In June 2021, Argentina passed a new bill setting a 1% quota for transgender people working in the public sector. As a late-comer democracy, Argentina was the first country in Latin America to legalize same-sex marriage, and has been even more successful than the United States, a superpower with a powerful justice system, in terms of LGBTQ movement outcomes.
Argentina’s success contributed to the activists’ construction of legitimacy depending on the economic circumstances and public awareness of the different periods. According to Max Weber, the state is defined as “monopoly of the legitimate use of physical force1.” Once activists are able to organize specific movement frames to legitimize the issues they advocated, the public would be drawn to attention, engaged in collective action, and further empowered the protesters. For Argentine activists, they constructed the movement frames by three stages: Marxist class consciousness, democratizing political discourse, and liberal micro-individualism.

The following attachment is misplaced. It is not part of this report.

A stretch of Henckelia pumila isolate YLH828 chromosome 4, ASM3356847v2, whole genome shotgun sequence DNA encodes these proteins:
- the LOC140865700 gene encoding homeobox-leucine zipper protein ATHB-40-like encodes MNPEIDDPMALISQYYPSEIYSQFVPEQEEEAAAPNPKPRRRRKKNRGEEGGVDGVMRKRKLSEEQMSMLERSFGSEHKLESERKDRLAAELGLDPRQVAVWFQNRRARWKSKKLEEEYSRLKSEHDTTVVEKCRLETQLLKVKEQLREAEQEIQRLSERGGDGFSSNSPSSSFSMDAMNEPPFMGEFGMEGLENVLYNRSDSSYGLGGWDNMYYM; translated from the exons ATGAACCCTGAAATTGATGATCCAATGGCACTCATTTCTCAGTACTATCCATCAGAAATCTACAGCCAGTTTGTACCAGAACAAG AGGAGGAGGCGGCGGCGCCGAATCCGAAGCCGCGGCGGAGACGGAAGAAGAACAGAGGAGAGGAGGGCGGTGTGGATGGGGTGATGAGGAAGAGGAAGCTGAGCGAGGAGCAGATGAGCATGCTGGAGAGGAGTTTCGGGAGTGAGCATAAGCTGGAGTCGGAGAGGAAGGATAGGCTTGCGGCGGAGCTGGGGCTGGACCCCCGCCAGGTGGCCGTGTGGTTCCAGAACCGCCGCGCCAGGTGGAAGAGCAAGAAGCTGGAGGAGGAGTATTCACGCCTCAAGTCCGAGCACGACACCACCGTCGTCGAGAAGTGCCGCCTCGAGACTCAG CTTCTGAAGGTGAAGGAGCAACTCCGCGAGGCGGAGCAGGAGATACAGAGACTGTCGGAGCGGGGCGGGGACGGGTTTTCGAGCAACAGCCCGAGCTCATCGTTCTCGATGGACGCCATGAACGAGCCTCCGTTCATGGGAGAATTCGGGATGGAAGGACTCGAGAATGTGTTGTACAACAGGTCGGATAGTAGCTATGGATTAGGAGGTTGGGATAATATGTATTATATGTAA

At the beginning of the movement, Peronist Argentina was a class society. Although citizens who are sexual minorities have no systemic disparity in economic income or capital with others, there is a discrepancy for group identities characterized by sexual orientation2. In my opinion, the gay community in Argentina at that time was facing a class struggle based on sexual orientation, that is, compared with heterosexuals, homosexuals were “second-class citizens” without complete civil rights. For instance, their personal freedom or property rights are impeded systematically due to police edicts. It would explain why leftists and communists became members of the Homosexual Liberation Front(FLH) and allied themselves with feminists. Because they all confronted class conflict between normal citizens and second-class citizens, without full human rights. The solution proposed by the radicals was the revolution and emancipation aiming at overthrowing the regime, which is the consequence of class struggle.